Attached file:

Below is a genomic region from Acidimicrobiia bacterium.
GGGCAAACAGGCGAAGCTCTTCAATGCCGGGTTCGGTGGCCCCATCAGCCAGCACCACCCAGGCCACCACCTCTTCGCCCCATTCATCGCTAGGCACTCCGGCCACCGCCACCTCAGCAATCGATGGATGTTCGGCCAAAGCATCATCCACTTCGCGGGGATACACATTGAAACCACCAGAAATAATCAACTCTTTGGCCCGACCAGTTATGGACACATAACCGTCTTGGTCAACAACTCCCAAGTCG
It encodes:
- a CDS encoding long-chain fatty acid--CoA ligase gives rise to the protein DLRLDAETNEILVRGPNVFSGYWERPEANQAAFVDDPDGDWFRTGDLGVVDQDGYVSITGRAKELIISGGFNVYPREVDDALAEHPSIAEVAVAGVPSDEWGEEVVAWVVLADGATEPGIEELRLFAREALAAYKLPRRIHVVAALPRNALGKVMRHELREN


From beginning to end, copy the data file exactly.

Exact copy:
Below is a genomic region from Acidimicrobiia bacterium.
GGGCAAACAGGCGAAGCTCTTCAATGCCGGGTTCGGTGGCCCCATCAGCCAGCACCACCCAGGCCACCACCTCTTCGCCCCATTCATCGCTAGGCACTCCGGCCACCGCCACCTCAGCAATCGATGGATGTTCGGCCAAAGCATCATCCACTTCGCGGGGATACACATTGAAACCACCAGAAATAATCAACTCTTTGGCCCGACCAGTTATGGACACATAACCGTCTTGGTCAACAACTCCCAAGTCG
It encodes:
- a CDS encoding long-chain fatty acid--CoA ligase gives rise to the protein DLRLDAETNEILVRGPNVFSGYWERPEANQAAFVDDPDGDWFRTGDLGVVDQDGYVSITGRAKELIISGGFNVYPREVDDALAEHPSIAEVAVAGVPSDEWGEEVVAWVVLADGATEPGIEELRLFAREALAAYKLPRRIHVVAALPRNALGKVMRHELREN